But when Sunny Mann, traveler from the United Kingdom, arrived at the José Martí airport in Havana (whose facade welcomes visitors with the phrase from our Apostle “PATRIA ES HUMANIDAD” [Humanity is Our Fatherland]”) he was separated from the rest of the group by the airport bureaucrats.

Because “he didn’t look British”, meaning he wasn’t white.  They asked him repeatedly about his citizenship, they made him wait apart from the rest, as if he were a rare animal in quarantine or an infiltrator from some hostile power (even though Cuba has excellent relations with both India and Pakistan, the countries with whose inhabitants Sunny Mann could be confused.)

As an intelligent person, Sunny Mann was perfectly aware that he was being the object of racist and xenophobic mistreatment, since they questioned his documents while his white-skinned compatriots were treated with total normality.

Sunny Mann has now written to Havana Times that he received a very negative impression from his reception at the airport.  The officials there gave him the “gift” of a living an experience of racism in a country such as Cuba, a manifestly multiracial country (more so than old Albion itself) which also proclaims itself as having eliminated the great inequalities among the people of diverse origins who form their population.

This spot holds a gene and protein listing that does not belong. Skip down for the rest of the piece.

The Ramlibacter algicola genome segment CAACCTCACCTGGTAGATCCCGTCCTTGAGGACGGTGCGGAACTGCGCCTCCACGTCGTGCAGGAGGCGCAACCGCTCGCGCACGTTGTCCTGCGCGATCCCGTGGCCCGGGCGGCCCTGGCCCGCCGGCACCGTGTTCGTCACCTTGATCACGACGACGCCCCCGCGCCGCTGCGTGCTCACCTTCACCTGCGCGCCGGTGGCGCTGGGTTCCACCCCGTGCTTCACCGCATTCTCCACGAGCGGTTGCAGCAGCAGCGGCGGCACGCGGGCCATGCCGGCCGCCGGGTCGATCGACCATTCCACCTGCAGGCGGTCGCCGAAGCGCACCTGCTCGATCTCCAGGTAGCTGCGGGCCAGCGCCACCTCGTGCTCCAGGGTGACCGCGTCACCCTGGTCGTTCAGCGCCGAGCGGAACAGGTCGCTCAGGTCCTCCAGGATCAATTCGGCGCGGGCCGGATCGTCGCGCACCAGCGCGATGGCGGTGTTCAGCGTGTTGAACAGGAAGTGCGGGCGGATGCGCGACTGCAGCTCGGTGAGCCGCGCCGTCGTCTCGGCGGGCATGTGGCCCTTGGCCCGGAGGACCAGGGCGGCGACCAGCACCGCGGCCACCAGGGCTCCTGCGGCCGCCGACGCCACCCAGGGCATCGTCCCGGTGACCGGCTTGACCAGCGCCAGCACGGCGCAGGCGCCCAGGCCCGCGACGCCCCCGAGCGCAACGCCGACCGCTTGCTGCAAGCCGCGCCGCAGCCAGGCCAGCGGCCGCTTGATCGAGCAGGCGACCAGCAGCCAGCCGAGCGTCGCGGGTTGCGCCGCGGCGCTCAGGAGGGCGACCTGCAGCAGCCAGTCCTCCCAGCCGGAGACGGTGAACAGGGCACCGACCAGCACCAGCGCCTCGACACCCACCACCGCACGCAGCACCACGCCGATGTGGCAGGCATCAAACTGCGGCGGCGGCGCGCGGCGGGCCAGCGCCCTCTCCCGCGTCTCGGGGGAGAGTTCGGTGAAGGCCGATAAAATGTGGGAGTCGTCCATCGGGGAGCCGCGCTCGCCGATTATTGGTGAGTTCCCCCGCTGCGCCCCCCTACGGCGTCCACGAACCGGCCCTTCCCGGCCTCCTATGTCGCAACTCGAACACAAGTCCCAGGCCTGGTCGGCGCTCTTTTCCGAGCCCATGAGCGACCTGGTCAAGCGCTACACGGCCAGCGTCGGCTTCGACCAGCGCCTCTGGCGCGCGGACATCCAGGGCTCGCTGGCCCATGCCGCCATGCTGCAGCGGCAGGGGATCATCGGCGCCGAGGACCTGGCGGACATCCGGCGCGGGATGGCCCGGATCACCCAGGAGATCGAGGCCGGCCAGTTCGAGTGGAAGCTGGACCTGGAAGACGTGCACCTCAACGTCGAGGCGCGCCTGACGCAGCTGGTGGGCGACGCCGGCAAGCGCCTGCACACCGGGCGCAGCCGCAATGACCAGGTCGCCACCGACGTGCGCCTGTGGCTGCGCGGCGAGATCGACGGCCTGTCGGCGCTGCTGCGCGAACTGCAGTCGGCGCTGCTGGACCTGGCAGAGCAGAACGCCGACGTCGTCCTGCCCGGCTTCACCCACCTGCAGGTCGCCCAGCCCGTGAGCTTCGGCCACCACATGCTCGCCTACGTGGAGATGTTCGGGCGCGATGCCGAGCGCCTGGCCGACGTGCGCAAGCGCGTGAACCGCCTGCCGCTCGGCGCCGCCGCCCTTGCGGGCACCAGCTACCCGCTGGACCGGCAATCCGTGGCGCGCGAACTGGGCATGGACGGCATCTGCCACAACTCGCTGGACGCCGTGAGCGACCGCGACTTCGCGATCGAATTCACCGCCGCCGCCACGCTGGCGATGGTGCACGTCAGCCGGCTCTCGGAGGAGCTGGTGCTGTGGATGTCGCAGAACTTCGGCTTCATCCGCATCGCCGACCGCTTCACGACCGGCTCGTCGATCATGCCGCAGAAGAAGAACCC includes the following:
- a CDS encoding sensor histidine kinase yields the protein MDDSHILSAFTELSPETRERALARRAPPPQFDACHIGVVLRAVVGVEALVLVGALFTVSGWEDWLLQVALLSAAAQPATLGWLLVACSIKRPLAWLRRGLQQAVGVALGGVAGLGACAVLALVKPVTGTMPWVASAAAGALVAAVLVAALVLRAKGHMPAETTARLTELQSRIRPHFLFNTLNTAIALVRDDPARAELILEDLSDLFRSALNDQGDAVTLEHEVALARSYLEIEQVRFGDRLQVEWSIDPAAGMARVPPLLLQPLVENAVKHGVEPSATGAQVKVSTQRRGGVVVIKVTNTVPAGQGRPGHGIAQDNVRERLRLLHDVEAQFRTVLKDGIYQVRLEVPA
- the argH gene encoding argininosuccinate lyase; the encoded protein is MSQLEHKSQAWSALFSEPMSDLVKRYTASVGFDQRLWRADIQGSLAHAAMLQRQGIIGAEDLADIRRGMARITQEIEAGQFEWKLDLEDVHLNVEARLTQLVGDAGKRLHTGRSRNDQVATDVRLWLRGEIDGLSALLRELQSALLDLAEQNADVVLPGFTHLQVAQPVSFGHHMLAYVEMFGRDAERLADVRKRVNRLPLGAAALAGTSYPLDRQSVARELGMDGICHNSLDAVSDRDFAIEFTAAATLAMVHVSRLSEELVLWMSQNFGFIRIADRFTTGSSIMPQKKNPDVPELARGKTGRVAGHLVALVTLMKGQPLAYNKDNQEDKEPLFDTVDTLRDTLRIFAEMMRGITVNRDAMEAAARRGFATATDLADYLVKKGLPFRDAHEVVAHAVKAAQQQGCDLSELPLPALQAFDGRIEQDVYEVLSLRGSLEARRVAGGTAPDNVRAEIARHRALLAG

I wish to digress here for a moment.  As Cuban men and women, we know very well that the police here routinely make distinctions among people according to their phenotype (principally their race, but also by their clothes or the length of their hair.)

That Lombrosian* treatment has been the object of severe criticism from civil society.  But only rarely do we receive news that something similar has occurred with a foreigner.  (To be honest, I remember that during the 90s I heard about some black Frenchmen who were detained by the police, but when “everything was cleared up” they were issued an apology, even though the agents apparently continued to be surprised by the now oft-mentioned fact of the ethnic diversity in Old Europe…).

One of the most fantastic experiences of my stay in Great Britain (together with the museums and the London parks) was being able to see that diversity in action – and test out the attitude of others as well as my own.